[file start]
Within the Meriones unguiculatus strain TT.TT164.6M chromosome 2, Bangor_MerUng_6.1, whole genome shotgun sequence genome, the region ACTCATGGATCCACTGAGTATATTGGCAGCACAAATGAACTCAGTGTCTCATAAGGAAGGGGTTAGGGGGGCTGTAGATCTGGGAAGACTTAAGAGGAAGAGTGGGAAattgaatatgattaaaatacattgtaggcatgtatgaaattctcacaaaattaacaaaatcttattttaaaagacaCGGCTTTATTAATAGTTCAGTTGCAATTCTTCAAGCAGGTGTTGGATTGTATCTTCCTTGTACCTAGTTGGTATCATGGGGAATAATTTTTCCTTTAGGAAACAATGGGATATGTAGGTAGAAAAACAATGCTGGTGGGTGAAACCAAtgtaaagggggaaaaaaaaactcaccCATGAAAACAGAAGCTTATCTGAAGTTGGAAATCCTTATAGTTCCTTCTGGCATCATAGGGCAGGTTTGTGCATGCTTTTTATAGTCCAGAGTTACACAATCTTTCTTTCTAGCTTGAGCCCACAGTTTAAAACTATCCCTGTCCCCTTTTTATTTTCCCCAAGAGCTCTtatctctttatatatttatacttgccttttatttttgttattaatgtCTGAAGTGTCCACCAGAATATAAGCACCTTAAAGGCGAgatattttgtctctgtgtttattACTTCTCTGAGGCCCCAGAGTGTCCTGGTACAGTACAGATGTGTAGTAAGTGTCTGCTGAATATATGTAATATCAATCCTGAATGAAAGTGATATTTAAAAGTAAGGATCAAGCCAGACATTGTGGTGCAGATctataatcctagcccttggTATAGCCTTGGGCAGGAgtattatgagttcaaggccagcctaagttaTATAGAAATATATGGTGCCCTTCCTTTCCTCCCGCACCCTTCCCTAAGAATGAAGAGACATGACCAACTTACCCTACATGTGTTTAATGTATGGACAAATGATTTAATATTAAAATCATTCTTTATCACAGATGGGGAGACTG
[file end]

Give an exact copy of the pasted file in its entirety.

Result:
Within the Meriones unguiculatus strain TT.TT164.6M chromosome 2, Bangor_MerUng_6.1, whole genome shotgun sequence genome, the region ACTCATGGATCCACTGAGTATATTGGCAGCACAAATGAACTCAGTGTCTCATAAGGAAGGGGTTAGGGGGGCTGTAGATCTGGGAAGACTTAAGAGGAAGAGTGGGAAattgaatatgattaaaatacattgtaggcatgtatgaaattctcacaaaattaacaaaatcttattttaaaagacaCGGCTTTATTAATAGTTCAGTTGCAATTCTTCAAGCAGGTGTTGGATTGTATCTTCCTTGTACCTAGTTGGTATCATGGGGAATAATTTTTCCTTTAGGAAACAATGGGATATGTAGGTAGAAAAACAATGCTGGTGGGTGAAACCAAtgtaaagggggaaaaaaaaactcaccCATGAAAACAGAAGCTTATCTGAAGTTGGAAATCCTTATAGTTCCTTCTGGCATCATAGGGCAGGTTTGTGCATGCTTTTTATAGTCCAGAGTTACACAATCTTTCTTTCTAGCTTGAGCCCACAGTTTAAAACTATCCCTGTCCCCTTTTTATTTTCCCCAAGAGCTCTtatctctttatatatttatacttgccttttatttttgttattaatgtCTGAAGTGTCCACCAGAATATAAGCACCTTAAAGGCGAgatattttgtctctgtgtttattACTTCTCTGAGGCCCCAGAGTGTCCTGGTACAGTACAGATGTGTAGTAAGTGTCTGCTGAATATATGTAATATCAATCCTGAATGAAAGTGATATTTAAAAGTAAGGATCAAGCCAGACATTGTGGTGCAGATctataatcctagcccttggTATAGCCTTGGGCAGGAgtattatgagttcaaggccagcctaagttaTATAGAAATATATGGTGCCCTTCCTTTCCTCCCGCACCCTTCCCTAAGAATGAAGAGACATGACCAACTTACCCTACATGTGTTTAATGTATGGACAAATGATTTAATATTAAAATCATTCTTTATCACAGATGGGGAGACTG